After this section of the morning is over, they get to read for 30 minutes while I prepare lunches.  Abby sometimes has a hard time focusing but I let her doodle off sometimes as she reads non-stop anyway.  She'll get her 30 minutes in easy.  Nathan has made himself a nice cozy reading "cave" by going under a table covered by a table cloth.  He takes his blanket and a pillow underneath there and is happy as a clam.  On the days I remember to do so, Isabelle helps me to make lunches.  Hanny can help too.  We then break for lunch and try to get back to school by 12:30pm but no later than 1pm.

The afternoon starts with history.  Story of the World by Susan Wise Bauer is fantastic!  I read about it on a blog of my friend Kendra.  I'm so glad she mentioned it.  She spoke of it highly and we borrowed it from the local library and listened to different volumes for years while driving to and from our old school.  It was a natural for Social Studies.  The kids love this program.  One day a week at least we listen to Jim Weiss narrate.  One time Abigail reads and Nathan colors, the next time we listen they switch.  That way they both get to read the words that they may not know how to spell.  Lately I've been having them map places they are listening about. We also always reference our world map and go over the questions in the Test volume.  I'm not much fun with the projects in the activity guide but must do more with that in the future.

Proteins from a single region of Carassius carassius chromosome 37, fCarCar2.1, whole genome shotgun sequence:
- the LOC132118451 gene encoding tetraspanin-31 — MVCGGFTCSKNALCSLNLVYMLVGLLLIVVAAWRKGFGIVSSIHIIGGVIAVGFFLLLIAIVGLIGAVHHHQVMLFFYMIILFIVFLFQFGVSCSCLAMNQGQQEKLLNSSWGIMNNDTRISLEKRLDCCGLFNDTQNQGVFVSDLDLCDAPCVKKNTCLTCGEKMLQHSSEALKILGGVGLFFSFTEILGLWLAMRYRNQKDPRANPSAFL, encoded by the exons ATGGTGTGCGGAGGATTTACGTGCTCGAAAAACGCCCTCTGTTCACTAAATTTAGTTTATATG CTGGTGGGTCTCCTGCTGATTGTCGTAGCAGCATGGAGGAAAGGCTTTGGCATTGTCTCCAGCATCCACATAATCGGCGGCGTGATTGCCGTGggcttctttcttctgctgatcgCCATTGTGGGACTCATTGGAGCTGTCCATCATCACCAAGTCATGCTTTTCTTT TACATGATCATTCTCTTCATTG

Last but not least is Science.  We are doing REAL Science Odyssey for Kids: Space and Earth.  We use Apologia's Exploring Creation through Astrology with it.  The REAL curriculum is really nice because they are short units with hands-on, simple projects.  It makes it more fun and not stressful for me.  The Apologia is the nice more in-depth addition.  Both are really nice.  Since the kids have already done a lot in school about space, we are moving on to the chemistry unit on both soon.

This is our backbone every day.  Then we have additional subjects as we can fit it in: Art on Monday, Coding for Nathan on Tuesday, Typing on Wednesday.  We usually take Fridays off unless we have to catch up on something.  When it is in session, we go to Friday school (for the kids to socialize and to have fun subjects, like PE, cooking, games).  We have also just received Rosetta Stone German from my mom.  Abby is doing her lessons randomly and is already on unit 3 while Nathan hasn't started yet.

Abby also takes ballet and is learning the piano.  Nathan wrestles and plays baseball, so that takes care of the PE requirements.

I'd love to get more music and art appreciation in, but at this stage, it is all we can do.